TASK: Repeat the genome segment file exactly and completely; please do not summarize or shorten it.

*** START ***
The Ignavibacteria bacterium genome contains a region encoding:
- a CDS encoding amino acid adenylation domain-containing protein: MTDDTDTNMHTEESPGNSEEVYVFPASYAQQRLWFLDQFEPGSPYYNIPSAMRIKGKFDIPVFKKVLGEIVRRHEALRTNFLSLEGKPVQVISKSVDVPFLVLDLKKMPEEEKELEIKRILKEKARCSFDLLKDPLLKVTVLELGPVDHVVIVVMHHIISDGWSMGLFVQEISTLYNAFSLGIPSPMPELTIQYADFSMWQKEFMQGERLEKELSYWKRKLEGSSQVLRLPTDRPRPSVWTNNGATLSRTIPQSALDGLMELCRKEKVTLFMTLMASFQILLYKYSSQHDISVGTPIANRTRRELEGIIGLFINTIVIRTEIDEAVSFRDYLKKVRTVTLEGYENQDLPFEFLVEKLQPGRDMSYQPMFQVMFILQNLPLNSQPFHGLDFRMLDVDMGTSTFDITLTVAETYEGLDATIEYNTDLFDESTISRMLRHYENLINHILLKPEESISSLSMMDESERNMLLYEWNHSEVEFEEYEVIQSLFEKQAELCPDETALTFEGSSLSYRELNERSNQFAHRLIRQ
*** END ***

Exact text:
The Ignavibacteria bacterium genome contains a region encoding:
- a CDS encoding amino acid adenylation domain-containing protein: MTDDTDTNMHTEESPGNSEEVYVFPASYAQQRLWFLDQFEPGSPYYNIPSAMRIKGKFDIPVFKKVLGEIVRRHEALRTNFLSLEGKPVQVISKSVDVPFLVLDLKKMPEEEKELEIKRILKEKARCSFDLLKDPLLKVTVLELGPVDHVVIVVMHHIISDGWSMGLFVQEISTLYNAFSLGIPSPMPELTIQYADFSMWQKEFMQGERLEKELSYWKRKLEGSSQVLRLPTDRPRPSVWTNNGATLSRTIPQSALDGLMELCRKEKVTLFMTLMASFQILLYKYSSQHDISVGTPIANRTRRELEGIIGLFINTIVIRTEIDEAVSFRDYLKKVRTVTLEGYENQDLPFEFLVEKLQPGRDMSYQPMFQVMFILQNLPLNSQPFHGLDFRMLDVDMGTSTFDITLTVAETYEGLDATIEYNTDLFDESTISRMLRHYENLINHILLKPEESISSLSMMDESERNMLLYEWNHSEVEFEEYEVIQSLFEKQAELCPDETALTFEGSSLSYRELNERSNQFAHRLIRQ